Gentle, kind, loving, loyal and very cuddly, that’s your Sammy. He will follow you wherever you go, even into the shower if you let him. He hates to be by himself so bear in mind that leaving him alone, even for short periods, can be upsetting for him. Your Sammy can become bored if not given enough to do – after all he is at heart a working dog – and will dig or chew to relieve his frustration. Your Sammy will get on with everyone in the family, including small children and other dogs. Your cat will be safe too! Remember that with his heritage, he will pull on the leash unless trained to walk by your side. This tendency makes him an excellent playmate for the children, as he will happily pull them along on a sled or a cart.



Your Sammy should be a solid looking dog with a muscular frame, but graceful in action. His neck should be strong, and his chest deep. He should have a short back and a well plumed tail that usually curls over his back. His head should be broad and flat and wedge shaped to a tapering muzzle with dark, oval eyes, black lips and a black or brown nose.






Your Sammy can be trained to do almost anything you want – he will excel in obedience trials, Dog Agility contests, carting, flyball, tracking and mushing. His herding instincts mean he can be enormously useful on a farm, herding cattle, sheep or pigs, and of course can do well in either informal or formal herding trials. Given his centuries of sledding experience, you need to train him right from the beginning to walk with you, not tow you along!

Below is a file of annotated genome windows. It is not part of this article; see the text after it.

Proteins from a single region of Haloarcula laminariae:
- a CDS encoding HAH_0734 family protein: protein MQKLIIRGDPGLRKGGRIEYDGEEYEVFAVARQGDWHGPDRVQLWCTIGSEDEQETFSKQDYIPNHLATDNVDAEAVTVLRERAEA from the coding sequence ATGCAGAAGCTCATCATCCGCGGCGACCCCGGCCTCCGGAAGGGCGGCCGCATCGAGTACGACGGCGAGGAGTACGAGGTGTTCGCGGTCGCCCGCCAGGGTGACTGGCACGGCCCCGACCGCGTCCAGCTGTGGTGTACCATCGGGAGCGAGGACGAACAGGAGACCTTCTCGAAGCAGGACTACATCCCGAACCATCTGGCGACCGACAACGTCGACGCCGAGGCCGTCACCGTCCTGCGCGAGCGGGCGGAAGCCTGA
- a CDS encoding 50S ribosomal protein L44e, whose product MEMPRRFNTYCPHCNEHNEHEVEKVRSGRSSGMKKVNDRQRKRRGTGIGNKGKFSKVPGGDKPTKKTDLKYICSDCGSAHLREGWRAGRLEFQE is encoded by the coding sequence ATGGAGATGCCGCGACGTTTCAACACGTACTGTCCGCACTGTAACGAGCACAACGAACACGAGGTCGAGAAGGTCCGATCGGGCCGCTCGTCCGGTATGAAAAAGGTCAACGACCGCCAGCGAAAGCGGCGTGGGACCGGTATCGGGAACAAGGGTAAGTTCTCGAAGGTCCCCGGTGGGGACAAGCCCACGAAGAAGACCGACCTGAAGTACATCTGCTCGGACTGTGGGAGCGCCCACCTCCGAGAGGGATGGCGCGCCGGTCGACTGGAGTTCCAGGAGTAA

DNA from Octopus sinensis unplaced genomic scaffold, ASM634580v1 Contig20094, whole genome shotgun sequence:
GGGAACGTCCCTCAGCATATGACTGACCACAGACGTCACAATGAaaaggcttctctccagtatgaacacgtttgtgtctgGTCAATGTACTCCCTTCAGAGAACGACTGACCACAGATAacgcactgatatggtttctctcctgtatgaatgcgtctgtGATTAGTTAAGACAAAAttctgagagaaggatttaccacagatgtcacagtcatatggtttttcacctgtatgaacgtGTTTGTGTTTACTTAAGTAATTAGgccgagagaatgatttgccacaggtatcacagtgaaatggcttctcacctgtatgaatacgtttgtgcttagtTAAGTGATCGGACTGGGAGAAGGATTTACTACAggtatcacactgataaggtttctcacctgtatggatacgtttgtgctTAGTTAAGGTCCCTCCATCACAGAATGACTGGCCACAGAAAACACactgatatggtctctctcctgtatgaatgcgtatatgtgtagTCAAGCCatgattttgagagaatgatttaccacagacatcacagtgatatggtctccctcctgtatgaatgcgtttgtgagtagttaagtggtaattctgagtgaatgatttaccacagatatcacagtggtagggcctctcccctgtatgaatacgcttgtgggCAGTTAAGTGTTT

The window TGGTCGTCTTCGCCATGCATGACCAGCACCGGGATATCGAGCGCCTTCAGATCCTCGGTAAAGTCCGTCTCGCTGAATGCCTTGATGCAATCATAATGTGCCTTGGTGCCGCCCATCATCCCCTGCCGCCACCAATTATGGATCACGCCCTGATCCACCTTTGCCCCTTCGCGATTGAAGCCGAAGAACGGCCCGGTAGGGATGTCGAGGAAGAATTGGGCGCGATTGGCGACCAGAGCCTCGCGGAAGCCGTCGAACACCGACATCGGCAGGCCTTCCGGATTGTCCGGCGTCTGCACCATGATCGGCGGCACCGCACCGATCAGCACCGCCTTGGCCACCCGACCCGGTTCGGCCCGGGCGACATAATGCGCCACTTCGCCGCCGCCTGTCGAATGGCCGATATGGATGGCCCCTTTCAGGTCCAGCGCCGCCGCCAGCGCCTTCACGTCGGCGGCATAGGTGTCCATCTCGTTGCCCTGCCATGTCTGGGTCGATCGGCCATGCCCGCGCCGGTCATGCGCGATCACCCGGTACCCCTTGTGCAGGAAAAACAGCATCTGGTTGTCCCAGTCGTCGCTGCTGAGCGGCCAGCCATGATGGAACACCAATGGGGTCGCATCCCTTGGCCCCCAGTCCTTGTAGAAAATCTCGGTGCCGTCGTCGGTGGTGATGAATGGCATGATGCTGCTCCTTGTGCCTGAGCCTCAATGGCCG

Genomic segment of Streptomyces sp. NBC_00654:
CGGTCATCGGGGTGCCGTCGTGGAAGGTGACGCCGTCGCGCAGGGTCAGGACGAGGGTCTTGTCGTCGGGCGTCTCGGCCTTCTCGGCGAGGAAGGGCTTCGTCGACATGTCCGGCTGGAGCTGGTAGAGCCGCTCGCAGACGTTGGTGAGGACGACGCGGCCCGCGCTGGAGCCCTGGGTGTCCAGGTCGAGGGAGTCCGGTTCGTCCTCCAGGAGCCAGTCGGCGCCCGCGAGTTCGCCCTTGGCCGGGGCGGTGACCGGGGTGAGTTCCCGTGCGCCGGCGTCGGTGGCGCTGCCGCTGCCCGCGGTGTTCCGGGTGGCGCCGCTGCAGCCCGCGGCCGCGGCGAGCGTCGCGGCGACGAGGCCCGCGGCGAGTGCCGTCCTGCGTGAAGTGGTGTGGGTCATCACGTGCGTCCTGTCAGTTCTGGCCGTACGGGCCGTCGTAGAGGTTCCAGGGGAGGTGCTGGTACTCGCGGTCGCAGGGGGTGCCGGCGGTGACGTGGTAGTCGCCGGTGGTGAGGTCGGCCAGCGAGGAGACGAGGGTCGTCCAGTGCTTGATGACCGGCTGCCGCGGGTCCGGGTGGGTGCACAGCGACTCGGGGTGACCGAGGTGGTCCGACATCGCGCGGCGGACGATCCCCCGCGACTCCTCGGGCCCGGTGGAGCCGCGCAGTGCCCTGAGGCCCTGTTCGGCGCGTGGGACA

Your Sammy will moult heavily in Spring and Autumn (Fall), and shed a fair bit in between, so a daily brush is essential and he will appreciate it, especially in warmer weather. Sammys feel the heat, being designed to live in a cold climate, so take care not to let him get too hot in Summer.



A healthy Samoyed should live to 15 years, or even longer. He has a hereditary tendency towards renal failure but this will normally show up before 15 months of age. Other inherited disorders include Diabetes Mellitus, similar to human Type 1 can occur in middle age, also progressive retinal atrophy which leads to blindness. Heart failure is more common than in some other breeds. Hip dysplasia is a concern, and rarely Sebacious adenitis, an autoimmune skin condition. Check with the breeder to see if any of these conditions are in the genetic history of your Sammy, because by no means all of them get all these diseases. They are a naturally long lived, healthy type of dog, and by paying attention to detail, your Sammy should remain healthy and playful right to the end.

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Advice on choosing your breed »

Find an animal shelter or rescue home where a Samoyed is waiting for a new home »